The biggest weapon on our arsenal is the gargantuan spreadsheet that acts as a drawer level inventory. This can be uploaded onto Mimsy on a drawer by drawer basis, meaning that, superficially at least, the collection is searchable. It doesn’t detail individual specimens, but it is an excellent starting place, and something that already exists so it would be folly to overlook its extensive usefulness. However, to document the collection on a specimen level, as is appropriate for a museum collection, after much, very careful, consideration the following steps have been agreed as acceptable short-cuts for the here and now:
1. Specimen lots
If there are a number of specimens of the exact same species, in the exact same physical location (drawers in cabinets in this case), they will be accessioned and labelled as a specimen lot, to be part numbered at later date. All of the relevant information will be on the record, and the number of items will show how many specimens we have. The pro of this is speed, and the individual specimens won’t be missing anything, except that it will share a number with its small group. The con is if one of the specimens needs to be moved in isolation of the others. In this event, the group would need to be part numbered. However, part-numbering is the future goal of the group anyway, so the urgency of requirement would just bring the deadline forward.
This makes the back of my eyeballs burn when I look at the database but, the collection will be ordered out of sequence. Some of the material is higher priority than the rest, due to potential for display or research, as examples. I would like the numbering sequence to commence at drawer one, cabinet one, but realistically that will hold up the documentation of material of known importance in order to document specimens of far less importance and lower quality. As much as it’s painful to number things out of order, it’s the most reasonable course of action. The pro, again, is speed. The con is important specimens may be overlooked at this stage, it is difficult to be an expert in every taxonomic group relevant to such a huge collection.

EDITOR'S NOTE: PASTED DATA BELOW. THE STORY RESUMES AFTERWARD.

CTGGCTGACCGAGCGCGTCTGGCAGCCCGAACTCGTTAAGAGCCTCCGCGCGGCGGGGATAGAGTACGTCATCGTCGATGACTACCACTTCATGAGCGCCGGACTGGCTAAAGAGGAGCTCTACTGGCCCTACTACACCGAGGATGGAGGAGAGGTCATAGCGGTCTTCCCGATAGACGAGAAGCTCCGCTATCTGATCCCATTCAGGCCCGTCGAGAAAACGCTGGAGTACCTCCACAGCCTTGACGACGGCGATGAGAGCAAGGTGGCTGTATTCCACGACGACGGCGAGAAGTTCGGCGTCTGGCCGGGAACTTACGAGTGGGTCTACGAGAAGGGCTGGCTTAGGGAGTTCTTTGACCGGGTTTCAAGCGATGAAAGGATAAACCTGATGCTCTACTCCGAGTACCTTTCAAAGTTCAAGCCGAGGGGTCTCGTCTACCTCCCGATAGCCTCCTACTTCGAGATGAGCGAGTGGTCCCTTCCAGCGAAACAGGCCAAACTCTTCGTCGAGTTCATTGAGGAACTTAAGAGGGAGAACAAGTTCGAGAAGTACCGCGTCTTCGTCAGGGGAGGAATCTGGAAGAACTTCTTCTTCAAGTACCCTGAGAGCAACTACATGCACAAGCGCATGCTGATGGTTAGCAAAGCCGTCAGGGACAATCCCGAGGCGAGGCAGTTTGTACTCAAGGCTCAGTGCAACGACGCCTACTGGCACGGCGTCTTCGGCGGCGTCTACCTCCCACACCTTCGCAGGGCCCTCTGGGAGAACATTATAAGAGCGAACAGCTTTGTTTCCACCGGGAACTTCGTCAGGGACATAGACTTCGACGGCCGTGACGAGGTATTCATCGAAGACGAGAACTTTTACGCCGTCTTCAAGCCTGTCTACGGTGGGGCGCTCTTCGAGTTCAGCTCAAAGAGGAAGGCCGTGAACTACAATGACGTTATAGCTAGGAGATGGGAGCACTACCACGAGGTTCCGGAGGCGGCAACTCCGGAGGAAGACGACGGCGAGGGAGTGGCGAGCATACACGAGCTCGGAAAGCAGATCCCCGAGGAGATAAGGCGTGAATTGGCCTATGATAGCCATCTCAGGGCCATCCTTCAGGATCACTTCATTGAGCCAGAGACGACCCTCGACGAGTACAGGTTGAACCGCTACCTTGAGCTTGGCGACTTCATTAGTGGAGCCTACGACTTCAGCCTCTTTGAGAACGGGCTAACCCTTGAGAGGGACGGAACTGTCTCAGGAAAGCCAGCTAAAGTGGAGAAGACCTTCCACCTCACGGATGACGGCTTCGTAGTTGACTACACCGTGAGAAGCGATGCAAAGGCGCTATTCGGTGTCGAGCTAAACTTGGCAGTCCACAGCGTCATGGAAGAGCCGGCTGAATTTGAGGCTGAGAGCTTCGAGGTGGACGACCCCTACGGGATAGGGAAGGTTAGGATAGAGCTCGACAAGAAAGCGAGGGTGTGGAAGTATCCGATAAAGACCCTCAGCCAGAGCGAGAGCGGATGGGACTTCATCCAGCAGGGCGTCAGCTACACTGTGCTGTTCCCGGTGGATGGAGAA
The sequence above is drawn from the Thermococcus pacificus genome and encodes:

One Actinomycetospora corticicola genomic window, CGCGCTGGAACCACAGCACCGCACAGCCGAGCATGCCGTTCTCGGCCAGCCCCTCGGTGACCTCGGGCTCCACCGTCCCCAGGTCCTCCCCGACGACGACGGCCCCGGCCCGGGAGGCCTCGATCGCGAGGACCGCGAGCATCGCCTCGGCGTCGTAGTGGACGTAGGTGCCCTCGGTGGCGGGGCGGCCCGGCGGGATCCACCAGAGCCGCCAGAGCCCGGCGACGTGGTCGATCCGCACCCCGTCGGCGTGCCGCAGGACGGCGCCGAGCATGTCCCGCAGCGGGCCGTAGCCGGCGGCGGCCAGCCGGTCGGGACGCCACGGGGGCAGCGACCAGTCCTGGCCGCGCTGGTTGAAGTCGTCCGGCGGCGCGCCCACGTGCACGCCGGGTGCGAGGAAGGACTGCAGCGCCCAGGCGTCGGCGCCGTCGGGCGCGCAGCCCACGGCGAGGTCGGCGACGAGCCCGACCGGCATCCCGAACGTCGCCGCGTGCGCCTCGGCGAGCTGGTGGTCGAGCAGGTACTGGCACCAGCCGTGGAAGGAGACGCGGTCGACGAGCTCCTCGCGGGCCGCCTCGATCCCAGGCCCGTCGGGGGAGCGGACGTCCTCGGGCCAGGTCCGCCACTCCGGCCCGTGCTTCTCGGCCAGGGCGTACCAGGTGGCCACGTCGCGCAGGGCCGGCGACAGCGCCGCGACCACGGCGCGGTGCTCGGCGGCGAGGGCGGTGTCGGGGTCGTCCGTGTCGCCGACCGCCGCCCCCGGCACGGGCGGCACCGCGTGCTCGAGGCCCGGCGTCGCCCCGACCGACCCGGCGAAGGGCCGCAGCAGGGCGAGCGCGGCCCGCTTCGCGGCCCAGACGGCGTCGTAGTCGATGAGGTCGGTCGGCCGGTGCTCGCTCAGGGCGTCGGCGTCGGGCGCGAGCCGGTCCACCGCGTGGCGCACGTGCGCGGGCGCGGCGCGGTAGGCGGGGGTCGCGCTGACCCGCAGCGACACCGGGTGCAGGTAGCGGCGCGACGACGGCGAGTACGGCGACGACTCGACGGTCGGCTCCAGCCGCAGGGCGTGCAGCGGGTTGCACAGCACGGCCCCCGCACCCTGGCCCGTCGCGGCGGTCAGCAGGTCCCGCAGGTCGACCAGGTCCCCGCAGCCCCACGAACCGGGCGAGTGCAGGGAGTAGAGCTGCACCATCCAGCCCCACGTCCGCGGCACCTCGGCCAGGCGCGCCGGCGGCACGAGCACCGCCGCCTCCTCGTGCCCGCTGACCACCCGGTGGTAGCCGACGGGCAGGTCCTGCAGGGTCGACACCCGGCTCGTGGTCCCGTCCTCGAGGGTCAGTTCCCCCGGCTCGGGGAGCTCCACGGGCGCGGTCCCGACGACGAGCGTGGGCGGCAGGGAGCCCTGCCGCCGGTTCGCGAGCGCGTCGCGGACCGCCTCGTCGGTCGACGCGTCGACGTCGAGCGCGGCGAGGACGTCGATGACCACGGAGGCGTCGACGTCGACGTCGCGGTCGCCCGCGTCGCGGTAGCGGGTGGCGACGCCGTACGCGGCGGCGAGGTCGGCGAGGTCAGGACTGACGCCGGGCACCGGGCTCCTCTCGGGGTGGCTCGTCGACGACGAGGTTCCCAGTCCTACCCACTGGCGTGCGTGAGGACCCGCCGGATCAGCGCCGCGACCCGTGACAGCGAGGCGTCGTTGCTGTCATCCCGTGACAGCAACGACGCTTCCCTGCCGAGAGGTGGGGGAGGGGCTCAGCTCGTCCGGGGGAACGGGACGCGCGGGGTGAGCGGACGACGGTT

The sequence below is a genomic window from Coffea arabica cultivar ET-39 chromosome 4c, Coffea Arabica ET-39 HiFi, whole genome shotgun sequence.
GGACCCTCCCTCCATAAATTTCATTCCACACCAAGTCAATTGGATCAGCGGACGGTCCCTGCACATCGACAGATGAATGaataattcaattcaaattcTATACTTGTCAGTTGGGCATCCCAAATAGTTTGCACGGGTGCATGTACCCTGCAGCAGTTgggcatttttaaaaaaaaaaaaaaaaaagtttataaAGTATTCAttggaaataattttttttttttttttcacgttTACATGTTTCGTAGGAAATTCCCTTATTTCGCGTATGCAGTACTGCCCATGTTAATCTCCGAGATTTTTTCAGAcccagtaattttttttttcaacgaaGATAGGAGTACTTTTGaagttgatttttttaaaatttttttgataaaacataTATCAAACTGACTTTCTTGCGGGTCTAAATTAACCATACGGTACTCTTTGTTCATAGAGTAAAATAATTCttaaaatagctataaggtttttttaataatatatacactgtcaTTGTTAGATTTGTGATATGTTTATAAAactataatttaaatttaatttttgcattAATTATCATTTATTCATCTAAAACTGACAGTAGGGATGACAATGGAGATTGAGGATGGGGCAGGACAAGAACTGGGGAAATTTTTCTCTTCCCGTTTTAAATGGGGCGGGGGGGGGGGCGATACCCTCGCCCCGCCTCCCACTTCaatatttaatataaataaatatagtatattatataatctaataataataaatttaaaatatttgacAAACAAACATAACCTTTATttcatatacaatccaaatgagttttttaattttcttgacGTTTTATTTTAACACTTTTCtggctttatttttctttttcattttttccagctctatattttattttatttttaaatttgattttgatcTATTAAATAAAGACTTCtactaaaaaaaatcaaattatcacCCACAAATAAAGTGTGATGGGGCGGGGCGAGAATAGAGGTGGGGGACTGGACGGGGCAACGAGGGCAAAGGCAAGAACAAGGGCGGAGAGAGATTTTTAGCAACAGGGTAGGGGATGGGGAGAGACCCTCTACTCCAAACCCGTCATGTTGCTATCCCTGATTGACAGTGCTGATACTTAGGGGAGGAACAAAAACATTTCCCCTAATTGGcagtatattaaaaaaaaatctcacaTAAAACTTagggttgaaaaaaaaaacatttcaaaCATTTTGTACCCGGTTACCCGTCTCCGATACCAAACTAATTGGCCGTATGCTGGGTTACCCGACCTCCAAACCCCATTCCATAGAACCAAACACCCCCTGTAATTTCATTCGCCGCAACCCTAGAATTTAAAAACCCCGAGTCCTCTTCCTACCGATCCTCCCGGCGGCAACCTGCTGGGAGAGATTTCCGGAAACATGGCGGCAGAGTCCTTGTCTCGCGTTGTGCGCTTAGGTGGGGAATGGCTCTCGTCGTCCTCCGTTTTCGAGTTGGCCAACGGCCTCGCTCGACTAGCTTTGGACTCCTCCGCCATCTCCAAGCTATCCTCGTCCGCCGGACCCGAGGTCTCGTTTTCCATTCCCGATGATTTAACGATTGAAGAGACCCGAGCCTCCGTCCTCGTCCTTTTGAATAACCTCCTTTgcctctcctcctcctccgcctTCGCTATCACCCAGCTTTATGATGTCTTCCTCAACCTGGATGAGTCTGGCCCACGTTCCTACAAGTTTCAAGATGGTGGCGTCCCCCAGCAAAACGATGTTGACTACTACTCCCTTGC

Following on from point two, we will only list the most important material for photographing. Whilst this is done by a separate department, their time is extremely limited as well, with only a percentage of their workload being dedicated to natural history.
4. Only the necessary information
Again, a lack of completeness is tough to accept, but for now we will just be uploading the most important data to Mimsy. It is hard to distinguish the ‘important information’ from the rest when everything clearly has a use, however we have decided to fill in the fields marked below by green arrows as a priority and leave the rest for the future. It may seem like we’re not jumping many fields, but inputting data into fields such as Measurements is time consuming, and worth de-prioritising. Just to state- as is the theme of this article, this is not the preferred method, but it is the most reasonable in terms of getting the job done within a satisfactory timeframe.
Revising the plan
The four point plan above is intended as a guideline for the upcoming year. At the end of the year, we will compare the rate of progress of documentation against previous years, when all fields were filled out without exception (calibrating for anomalies in work rate, as far as possible). If the rate of progress isn’t much above that of the previous year, then we will look again at the method and revise it.
So this is how we will move forward in documenting the Bennett Collection, with the four short-cuts listed above having been concluded as the best course of action. However, if you’re also in this far-from-unique situation and have any comments, or helpful suggestions, please do get in touch with me at the Horniman Museum. Sharing knowledge within the sector (or even on a cross-disciplinary basis) is what subject specialist networks such as NatSCA is so integral in facilitating after all.